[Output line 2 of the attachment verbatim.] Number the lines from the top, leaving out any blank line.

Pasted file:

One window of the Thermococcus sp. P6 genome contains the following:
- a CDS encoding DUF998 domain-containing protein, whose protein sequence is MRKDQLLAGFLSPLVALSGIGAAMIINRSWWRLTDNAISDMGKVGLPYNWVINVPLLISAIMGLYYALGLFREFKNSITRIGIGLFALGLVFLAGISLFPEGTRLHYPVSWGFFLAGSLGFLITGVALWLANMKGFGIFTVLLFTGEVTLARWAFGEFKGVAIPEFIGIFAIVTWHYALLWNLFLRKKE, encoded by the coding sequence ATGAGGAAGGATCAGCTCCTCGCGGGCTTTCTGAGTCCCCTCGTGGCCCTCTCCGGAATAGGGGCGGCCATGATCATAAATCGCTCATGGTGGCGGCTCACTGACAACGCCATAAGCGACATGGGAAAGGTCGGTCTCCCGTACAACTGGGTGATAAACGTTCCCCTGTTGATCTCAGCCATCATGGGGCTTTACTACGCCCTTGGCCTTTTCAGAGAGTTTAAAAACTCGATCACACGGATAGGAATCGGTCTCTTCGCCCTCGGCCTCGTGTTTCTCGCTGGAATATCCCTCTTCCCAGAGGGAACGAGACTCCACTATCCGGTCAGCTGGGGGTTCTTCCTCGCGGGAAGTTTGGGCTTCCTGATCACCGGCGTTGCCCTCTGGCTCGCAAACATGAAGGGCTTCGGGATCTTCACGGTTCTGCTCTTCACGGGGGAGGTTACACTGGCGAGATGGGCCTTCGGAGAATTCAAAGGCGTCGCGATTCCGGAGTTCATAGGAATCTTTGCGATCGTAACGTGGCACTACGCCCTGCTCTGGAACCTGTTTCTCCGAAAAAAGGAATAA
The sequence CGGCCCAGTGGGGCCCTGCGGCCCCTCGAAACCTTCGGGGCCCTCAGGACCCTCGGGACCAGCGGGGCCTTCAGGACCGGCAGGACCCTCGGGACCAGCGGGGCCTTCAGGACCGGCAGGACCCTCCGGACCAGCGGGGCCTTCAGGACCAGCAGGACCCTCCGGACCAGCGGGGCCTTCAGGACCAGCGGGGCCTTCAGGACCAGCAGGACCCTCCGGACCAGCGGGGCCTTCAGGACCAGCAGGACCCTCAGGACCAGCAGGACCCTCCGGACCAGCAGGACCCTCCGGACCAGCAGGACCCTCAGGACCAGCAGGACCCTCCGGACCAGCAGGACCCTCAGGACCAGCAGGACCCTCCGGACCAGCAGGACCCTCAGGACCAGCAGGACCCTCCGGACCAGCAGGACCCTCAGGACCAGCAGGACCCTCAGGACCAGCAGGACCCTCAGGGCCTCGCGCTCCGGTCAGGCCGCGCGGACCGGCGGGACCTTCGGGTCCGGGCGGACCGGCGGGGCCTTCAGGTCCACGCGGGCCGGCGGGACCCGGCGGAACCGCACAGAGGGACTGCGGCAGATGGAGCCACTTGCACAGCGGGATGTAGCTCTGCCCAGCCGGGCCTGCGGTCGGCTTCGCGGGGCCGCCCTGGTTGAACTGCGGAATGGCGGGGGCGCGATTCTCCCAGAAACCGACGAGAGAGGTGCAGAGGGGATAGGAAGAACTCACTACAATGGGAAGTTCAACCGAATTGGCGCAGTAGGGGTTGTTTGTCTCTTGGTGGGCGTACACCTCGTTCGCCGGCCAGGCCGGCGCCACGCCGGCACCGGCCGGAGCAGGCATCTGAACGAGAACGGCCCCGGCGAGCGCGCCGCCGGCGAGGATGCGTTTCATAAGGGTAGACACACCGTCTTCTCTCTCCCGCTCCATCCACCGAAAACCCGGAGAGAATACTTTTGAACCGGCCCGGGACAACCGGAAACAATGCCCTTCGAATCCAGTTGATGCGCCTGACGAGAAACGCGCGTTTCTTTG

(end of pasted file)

- a CDS encoding DUF998 domain-containing protein, whose protein sequence is MRKDQLLAGFLSPLVALSGIGAAMIINRSWWRLTDNAISDMGKVGLPYNWVINVPLLISAIMGLYYALGLFREFKNSITRIGIGLFALGLVFLAGISLFPEGTRLHYPVSWGFFLAGSLGFLITGVALWLANMKGFGIFTVLLFTGEVTLARWAFGEFKGVAIPEFIGIFAIVTWHYALLWNLFLRKKE, encoded by the coding sequence ATGAGGAAGGATCAGCTCCTCGCGGGCTTTCTGAGTCCCCTCGTGGCCCTCTCCGGAATAGGGGCGGCCATGATCATAAATCGCTCATGGTGGCGGCTCACTGACAACGCCATAAGCGACATGGGAAAGGTCGGTCTCCCGTACAACTGGGTGATAAACGTTCCCCTGTTGATCTCAGCCATCATGGGGCTTTACTACGCCCTTGGCCTTTTCAGAGAGTTTAAAAACTCGATCACACGGATAGGAATCGGTCTCTTCGCCCTCGGCCTCGTGTTTCTCGCTGGAATATCCCTCTTCCCAGAGGGAACGAGACTCCACTATCCGGTCAGCTGGGGGTTCTTCCTCGCGGGAAGTTTGGGCTTCCTGATCACCGGCGTTGCCCTCTGGCTCGCAAACATGAAGGGCTTCGGGATCTTCACGGTTCTGCTCTTCACGGGGGAGGTTACACTGGCGAGATGGGCCTTCGGAGAATTCAAAGGCGTCGCGATTCCGGAGTTCATAGGAATCTTTGCGATCGTAACGTGGCACTACGCCCTGCTCTGGAACCTGTTTCTCCGAAAAAAGGAATAA